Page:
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The Arctic Ocean Acts As A Source of Mercury to the Atmosphere during Summer

Jul 04, 2011     Email"> PrintText Size

The spatial distribution of Hg0 in air (upper panel) and dissolved in surface water (lower panel) along the cruise track [Adopted from (Sommar et al., 2010) and (Andersson et al., 2008c) respectively].
The Arctic is no longer a pristine environment, free of anthropogenic contaminants such as persistent organic substances, heavy metals or radionuclides.  Though it is remote, the Arctic is surrounded by populated continents to which it is well connected by the currents of atmosphere and oceans.  Concerning the neurotoxic element mercury (Hg), it has been elucidated that high levels in the Arctic environment is related to a rapid, near-compete depletion of Hg0 (MDE) in the marine boundary-layer occurring episodically during the Polar spring. Unlike O3, which is chemically destroyed during the catalytic process involving reactive bromine species, Hg only changes its oxidation state (Hg0→HgII), and depletion from the air may imply accumulation in the polar environment (Sommar et al., 2007).  However, the fate of surplus mercury deposited to the Arctic basin during polar spring MDEs is largely indefinite with reference to transport and transformation during the following summer.

After joining Prof. FENG Xinbin’s group in Institute of Geochemistry, Chinese Academy of Science (IGCAS),  Dr. Jonas Sommar has been involved in a series of publications (Andersson et al., 2011;  Andersson et al., 2008c; Sommar et al., 2010) based on samples collected during a nearly three month long expedition to the high Arctic during the summer of 2005. Using the Swedish icebreaker Oden as a platform, measurements of Hg0 in air and dissolved in surface sea water was performed continuously with high time-resolution (10 min) along a route over the North Atlantic and the Arctic Ocean.  The expedition was the first time that these species have been measured over the Arctic Ocean going from 60° to 90°N.  A novel in-house built apparatus relying on air-water equilibrium was employed to facilitate a high frequency in Hg0(aq) measurements (Andersson et al., 2008a).

In general, Hg0 levels in the high Arctic exceed those from more temperate marine background regions during summer.  Hg0 concentrations in ambient air were at an average ~10% higher while concerning the corresponding Hg0(aq)-data, there is a more striking positive difference with the adjacent Atlantic and Pacific Oceans.  The spatial distribution of Hg0 levels in air and dissolved in oceanic surface water (in units of ng m-3 and fM respectively) along the route is shown in the Figure.  It includes some striking features.  For example, once the ship entered the ice (in the Baffin Bay), Hg0(aq) increased drastically by over 350% while Hg0(g) became strongly variable with peaks above 4 ng m-3. The degree of saturation of Hg0 (kH•[Hg0(aq)]/[Hg0(g), where kH is the Henry’s law coefficient for Hg0(Andersson et al., 2008b)) in the Arctic Ocean was observed to be as high as 1800% (average 440%).  Hence, it is concluded that HgII deposited to the marine environment during MDEs is to a significant degree reduced back to Hg0 resulting in re-cycling of mercury to the atmosphere during the summer. The sea-ice acts as a partial barrier for the exchange process, thus permitting high levels of Hg0(aq) to build up in the surface water beneath it.  In terms of an abrupt future warming, the current cycling of Hg in the Arctic will be largely perturbed and sea-air interaction will be even more important in its atmospheric behaviour.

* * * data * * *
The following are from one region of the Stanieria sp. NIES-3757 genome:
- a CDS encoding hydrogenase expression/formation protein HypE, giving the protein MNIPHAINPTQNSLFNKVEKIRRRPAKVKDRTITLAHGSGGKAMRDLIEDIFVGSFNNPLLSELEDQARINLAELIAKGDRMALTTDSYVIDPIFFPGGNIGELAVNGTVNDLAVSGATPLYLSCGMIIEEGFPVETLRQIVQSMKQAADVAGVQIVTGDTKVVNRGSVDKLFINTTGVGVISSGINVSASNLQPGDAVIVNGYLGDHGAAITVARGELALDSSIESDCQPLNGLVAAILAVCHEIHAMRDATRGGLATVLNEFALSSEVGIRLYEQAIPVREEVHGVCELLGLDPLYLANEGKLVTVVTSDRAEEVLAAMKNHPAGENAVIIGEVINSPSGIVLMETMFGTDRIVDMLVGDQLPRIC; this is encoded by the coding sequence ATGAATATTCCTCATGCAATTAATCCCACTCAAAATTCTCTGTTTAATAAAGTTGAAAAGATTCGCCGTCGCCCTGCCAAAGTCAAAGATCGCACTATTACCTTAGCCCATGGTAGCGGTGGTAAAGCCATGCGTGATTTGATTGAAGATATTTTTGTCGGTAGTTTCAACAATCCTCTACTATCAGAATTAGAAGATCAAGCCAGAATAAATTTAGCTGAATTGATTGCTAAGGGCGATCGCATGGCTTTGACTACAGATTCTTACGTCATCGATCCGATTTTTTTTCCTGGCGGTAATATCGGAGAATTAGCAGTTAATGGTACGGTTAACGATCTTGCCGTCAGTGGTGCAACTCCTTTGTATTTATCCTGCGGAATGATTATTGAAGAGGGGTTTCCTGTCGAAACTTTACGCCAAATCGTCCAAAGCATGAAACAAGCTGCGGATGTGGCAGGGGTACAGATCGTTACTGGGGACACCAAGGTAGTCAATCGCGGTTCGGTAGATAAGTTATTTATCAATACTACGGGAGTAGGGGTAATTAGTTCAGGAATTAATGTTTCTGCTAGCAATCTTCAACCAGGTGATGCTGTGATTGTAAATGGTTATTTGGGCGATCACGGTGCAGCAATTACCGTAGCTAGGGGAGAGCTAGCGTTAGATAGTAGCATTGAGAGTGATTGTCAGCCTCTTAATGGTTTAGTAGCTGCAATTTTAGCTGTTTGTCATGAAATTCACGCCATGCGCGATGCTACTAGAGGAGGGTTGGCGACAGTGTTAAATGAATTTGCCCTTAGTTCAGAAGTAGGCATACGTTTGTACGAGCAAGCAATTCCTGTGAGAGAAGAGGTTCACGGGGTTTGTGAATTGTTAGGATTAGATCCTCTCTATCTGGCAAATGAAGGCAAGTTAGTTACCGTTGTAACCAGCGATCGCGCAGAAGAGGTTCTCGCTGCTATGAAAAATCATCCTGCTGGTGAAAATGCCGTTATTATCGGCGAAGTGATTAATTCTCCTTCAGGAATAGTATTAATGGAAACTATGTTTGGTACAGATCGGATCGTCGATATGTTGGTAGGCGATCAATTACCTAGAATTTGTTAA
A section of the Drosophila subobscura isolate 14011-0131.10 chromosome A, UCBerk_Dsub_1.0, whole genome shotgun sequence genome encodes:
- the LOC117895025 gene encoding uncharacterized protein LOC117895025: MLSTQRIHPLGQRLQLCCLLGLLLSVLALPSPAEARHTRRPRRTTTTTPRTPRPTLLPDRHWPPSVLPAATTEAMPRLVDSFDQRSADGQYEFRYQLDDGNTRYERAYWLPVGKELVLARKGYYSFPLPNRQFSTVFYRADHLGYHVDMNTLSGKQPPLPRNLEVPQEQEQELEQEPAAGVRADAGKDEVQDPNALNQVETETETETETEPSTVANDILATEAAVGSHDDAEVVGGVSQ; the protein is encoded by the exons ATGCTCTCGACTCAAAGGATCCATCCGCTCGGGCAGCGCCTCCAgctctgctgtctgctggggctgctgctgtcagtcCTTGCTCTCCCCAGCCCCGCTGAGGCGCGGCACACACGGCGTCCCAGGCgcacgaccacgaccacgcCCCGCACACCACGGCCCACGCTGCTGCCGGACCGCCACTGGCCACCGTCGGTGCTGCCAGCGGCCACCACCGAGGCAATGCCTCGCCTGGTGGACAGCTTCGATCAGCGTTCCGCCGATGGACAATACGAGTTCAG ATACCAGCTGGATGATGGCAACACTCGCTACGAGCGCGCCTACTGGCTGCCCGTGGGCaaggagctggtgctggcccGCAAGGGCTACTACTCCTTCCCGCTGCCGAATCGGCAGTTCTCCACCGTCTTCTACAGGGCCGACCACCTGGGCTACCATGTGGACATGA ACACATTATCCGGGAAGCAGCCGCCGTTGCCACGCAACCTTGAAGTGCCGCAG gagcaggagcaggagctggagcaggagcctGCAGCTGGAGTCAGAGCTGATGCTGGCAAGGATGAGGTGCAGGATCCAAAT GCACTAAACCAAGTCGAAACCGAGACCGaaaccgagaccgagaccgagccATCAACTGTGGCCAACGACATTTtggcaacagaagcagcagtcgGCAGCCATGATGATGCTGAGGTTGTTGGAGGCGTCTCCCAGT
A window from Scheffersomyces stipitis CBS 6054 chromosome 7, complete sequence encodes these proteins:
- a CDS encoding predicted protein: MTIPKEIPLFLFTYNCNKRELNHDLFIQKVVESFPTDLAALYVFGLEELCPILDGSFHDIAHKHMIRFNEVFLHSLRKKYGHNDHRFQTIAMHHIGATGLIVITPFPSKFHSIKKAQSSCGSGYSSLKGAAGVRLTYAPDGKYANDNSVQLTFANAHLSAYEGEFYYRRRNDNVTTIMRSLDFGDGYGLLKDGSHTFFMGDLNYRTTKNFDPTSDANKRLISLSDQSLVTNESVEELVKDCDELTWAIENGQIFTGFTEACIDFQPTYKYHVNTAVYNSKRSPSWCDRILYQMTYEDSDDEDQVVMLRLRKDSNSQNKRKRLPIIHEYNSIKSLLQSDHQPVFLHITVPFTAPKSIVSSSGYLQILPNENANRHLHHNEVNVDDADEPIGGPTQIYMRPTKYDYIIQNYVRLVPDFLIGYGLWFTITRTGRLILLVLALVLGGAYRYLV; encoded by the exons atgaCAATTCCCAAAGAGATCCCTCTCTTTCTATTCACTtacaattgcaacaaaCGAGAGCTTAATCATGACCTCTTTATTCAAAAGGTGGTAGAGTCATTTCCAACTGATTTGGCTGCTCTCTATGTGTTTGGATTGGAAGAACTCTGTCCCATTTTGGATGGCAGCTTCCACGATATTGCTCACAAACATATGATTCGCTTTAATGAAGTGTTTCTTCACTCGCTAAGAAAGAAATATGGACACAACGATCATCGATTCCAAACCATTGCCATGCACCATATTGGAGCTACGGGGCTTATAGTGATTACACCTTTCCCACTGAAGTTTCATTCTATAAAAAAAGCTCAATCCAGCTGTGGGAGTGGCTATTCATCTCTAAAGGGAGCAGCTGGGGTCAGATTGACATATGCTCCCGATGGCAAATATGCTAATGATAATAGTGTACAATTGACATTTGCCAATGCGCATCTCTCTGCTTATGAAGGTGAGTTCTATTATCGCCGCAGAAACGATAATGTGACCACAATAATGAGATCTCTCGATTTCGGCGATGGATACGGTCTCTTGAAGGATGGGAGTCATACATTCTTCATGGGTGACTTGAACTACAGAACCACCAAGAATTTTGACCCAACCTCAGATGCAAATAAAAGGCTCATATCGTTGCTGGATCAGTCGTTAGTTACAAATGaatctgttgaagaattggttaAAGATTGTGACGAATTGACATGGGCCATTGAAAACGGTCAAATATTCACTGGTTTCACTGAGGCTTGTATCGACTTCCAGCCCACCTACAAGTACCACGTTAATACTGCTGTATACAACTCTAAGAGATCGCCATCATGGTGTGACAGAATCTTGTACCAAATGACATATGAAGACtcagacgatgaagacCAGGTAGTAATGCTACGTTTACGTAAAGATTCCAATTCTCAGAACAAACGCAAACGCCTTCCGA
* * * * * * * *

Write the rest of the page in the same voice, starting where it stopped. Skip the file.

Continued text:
Andersson, M. E., Sommar, J., Gårdfeldt, K., and Jutterström, S., 2011. Air-sea exchange of volatile mercury in the North Atlantic Ocean. Marine Chemistry 125, 1-7. 

Sommar, J., Andersson, M. E., and Jacobi, H. W., 2010. Circumpolar measurements of speciated mercury, ozone and carbon monoxide in the boundary layer of the Arctic Ocean. Atmosheric Physics & Chemistry 10, 5031-5045.

Andersson, M. E., Gårdfeldt, K., and Wängberg, I., 2008a. A description of an automatic continuous equilibrium system for the measurement of dissolved gaseous mercury. Analytical and Bioanalytical Chemistry 391, 2277-2282.

Andersson, M. E., Gårdfeldt, K., Wängberg, I., and Strömberg, D., 2008b. Determination of Henry's law constant for elemental mercury. Chemosphere 73, 587-592.

Andersson, M. E., Sommar, J., Gårdfeldt, K., and Lindqvist, O., 2008c. Enhanced concentrations of dissolved gaseous mercury in the surface waters of the Arctic Ocean. Marine Chemistry 110, 190-194.

Sommar, J., Wängberg, I., Berg, T., Gårdfeldt, K., Munthe, J., Richter, A., Urba, A., Wittrock, F., and Schroeder, W. H., 2007. Circumpolar transport and air-surface exchange of atmospheric mercury at Ny-Ålesund (79oN), Svalbard, spring 2002. Atmosheric Physics & Chemistry 7, 151-166.

(By Jonas Sommar)

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